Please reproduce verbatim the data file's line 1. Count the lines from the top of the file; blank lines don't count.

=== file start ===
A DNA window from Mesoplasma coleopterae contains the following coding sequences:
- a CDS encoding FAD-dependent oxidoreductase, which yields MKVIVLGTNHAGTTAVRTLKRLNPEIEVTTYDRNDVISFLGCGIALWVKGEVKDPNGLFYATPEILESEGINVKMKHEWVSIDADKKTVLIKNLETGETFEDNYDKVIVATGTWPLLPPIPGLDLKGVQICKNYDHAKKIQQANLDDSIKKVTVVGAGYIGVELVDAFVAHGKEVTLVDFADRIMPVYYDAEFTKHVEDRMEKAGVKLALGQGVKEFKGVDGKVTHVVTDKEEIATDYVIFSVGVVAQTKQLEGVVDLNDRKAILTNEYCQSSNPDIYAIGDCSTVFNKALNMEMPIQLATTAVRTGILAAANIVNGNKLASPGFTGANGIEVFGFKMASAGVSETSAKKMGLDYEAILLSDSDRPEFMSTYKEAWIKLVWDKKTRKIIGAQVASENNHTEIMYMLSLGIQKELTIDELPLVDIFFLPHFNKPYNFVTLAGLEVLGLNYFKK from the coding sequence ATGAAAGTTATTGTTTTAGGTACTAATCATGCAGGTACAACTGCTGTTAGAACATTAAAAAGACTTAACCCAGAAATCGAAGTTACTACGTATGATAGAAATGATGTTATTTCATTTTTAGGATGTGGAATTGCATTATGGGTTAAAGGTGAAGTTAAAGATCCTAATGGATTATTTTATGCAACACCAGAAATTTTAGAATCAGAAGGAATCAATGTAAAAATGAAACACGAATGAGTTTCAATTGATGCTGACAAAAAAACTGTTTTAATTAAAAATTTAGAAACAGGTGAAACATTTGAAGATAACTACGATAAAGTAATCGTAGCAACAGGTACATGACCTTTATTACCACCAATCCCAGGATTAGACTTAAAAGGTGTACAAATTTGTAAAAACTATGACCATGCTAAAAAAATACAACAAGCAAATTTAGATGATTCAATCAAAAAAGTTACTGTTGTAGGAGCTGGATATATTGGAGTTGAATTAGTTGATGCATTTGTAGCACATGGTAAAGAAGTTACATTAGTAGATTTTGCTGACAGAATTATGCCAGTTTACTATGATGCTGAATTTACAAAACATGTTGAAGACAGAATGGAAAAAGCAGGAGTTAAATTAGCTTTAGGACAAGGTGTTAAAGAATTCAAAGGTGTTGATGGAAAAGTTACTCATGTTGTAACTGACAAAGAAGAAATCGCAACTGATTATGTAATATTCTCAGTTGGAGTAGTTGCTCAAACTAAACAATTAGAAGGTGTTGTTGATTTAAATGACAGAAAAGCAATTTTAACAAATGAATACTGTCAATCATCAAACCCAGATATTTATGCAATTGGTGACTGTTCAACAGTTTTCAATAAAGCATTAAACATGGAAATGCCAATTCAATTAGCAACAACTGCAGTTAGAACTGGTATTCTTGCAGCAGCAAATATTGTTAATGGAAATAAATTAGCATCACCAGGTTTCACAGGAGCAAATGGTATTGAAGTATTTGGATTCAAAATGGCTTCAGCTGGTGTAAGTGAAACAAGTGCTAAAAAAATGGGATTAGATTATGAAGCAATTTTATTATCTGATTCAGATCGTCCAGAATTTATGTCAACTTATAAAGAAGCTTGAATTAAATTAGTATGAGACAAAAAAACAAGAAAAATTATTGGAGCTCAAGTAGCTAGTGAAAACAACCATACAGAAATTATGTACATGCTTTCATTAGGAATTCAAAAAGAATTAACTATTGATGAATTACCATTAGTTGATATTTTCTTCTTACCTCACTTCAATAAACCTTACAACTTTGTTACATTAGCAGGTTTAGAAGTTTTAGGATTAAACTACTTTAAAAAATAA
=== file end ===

A DNA window from Mesoplasma coleopterae contains the following coding sequences: